• Contracting is an extremely rewarding way of working, but being your own boss does mean that you have a lot more responsibility than a permanent employee, which includes having to be in charge of your own finances. This can be worrying for some people, knowing what forms to fill out and when, but with the help of a good accountant this won’t be an issue to be concerned about.

How to contract

There are two options recommended for contractors – to either trade through your own Limited company, or through a PAYE umbrella company.

Any accountant will tell you that contracting through your own Limited company is the most tax efficient way of working, this will typically see you take home around 75%-80% of your contract value, compared to around just 60%-65% of your contract when working through and umbrella company.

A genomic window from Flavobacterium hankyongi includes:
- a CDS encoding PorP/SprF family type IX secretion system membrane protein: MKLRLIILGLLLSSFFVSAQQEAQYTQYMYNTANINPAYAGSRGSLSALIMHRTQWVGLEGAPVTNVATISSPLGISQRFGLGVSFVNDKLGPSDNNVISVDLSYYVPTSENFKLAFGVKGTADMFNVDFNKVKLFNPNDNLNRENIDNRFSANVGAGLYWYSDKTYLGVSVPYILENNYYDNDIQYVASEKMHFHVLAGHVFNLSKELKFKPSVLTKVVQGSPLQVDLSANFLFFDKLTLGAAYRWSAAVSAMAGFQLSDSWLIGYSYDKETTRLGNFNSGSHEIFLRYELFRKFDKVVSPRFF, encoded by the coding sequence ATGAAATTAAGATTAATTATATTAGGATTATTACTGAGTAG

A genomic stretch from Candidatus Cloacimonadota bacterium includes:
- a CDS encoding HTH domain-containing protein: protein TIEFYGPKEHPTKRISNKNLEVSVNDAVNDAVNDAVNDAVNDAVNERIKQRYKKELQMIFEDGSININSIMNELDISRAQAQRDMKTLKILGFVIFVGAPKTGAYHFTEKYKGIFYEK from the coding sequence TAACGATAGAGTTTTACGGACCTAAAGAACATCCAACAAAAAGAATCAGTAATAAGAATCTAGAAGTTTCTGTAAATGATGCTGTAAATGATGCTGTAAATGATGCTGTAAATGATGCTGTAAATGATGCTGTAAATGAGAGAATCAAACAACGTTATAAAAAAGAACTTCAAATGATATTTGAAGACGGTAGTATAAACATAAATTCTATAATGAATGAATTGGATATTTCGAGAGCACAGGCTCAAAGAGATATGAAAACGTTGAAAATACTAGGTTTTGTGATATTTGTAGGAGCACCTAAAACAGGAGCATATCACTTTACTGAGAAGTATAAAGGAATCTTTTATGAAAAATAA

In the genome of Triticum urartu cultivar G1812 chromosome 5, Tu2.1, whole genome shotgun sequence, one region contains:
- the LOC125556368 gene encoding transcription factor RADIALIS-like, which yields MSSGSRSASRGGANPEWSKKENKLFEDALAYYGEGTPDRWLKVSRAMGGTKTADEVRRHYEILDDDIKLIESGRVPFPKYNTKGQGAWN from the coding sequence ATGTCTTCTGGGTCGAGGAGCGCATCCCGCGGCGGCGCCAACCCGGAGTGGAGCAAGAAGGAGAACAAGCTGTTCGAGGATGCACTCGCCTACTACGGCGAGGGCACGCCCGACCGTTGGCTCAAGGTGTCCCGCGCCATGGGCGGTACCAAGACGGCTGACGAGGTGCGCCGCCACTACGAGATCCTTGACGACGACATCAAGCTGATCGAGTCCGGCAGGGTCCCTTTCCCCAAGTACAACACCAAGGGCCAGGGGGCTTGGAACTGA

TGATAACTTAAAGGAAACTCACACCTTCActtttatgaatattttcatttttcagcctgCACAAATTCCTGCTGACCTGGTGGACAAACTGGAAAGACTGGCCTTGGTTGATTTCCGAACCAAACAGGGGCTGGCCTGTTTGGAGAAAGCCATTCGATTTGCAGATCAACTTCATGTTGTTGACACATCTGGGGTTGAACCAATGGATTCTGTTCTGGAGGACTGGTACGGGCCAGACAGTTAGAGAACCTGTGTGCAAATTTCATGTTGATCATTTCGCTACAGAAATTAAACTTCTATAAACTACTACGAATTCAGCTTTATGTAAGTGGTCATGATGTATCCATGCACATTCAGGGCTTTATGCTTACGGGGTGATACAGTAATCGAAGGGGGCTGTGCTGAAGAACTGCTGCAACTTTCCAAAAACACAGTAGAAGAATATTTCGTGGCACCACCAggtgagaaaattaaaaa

However, there will be a number of factors that will mean one will suit you better than the other.  For example if your contract is short term and less than £25,000, then you would probably be better off trading through an umbrella company. To see which way of contracting would suit you, read our comprehensive list below:

Limited company


  • The most tax efficient way of working
  • You are able to claim on a much wider range of business expenses.
  • Access to the Flat Rate VAT Scheme.
  • You have complete control over your financial affairs and do not risk your own money and assets should anything go wrong.
  • It’s not difficult running the financial side of your business – simply submit spreadsheets to your accountant.